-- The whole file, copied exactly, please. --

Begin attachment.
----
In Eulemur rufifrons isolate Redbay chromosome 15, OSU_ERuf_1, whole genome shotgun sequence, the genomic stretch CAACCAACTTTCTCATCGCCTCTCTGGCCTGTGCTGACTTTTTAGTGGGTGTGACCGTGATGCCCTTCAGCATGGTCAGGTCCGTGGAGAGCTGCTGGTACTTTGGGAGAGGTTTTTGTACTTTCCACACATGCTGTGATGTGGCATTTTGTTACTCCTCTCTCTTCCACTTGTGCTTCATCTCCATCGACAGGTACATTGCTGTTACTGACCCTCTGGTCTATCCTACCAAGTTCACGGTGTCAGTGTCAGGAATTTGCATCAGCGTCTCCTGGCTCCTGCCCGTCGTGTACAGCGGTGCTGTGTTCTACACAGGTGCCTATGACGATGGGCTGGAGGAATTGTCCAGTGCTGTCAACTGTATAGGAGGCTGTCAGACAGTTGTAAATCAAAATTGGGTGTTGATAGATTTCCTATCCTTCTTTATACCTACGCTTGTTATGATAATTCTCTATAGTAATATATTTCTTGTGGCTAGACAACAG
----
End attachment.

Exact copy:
In Eulemur rufifrons isolate Redbay chromosome 15, OSU_ERuf_1, whole genome shotgun sequence, the genomic stretch CAACCAACTTTCTCATCGCCTCTCTGGCCTGTGCTGACTTTTTAGTGGGTGTGACCGTGATGCCCTTCAGCATGGTCAGGTCCGTGGAGAGCTGCTGGTACTTTGGGAGAGGTTTTTGTACTTTCCACACATGCTGTGATGTGGCATTTTGTTACTCCTCTCTCTTCCACTTGTGCTTCATCTCCATCGACAGGTACATTGCTGTTACTGACCCTCTGGTCTATCCTACCAAGTTCACGGTGTCAGTGTCAGGAATTTGCATCAGCGTCTCCTGGCTCCTGCCCGTCGTGTACAGCGGTGCTGTGTTCTACACAGGTGCCTATGACGATGGGCTGGAGGAATTGTCCAGTGCTGTCAACTGTATAGGAGGCTGTCAGACAGTTGTAAATCAAAATTGGGTGTTGATAGATTTCCTATCCTTCTTTATACCTACGCTTGTTATGATAATTCTCTATAGTAATATATTTCTTGTGGCTAGACAACAG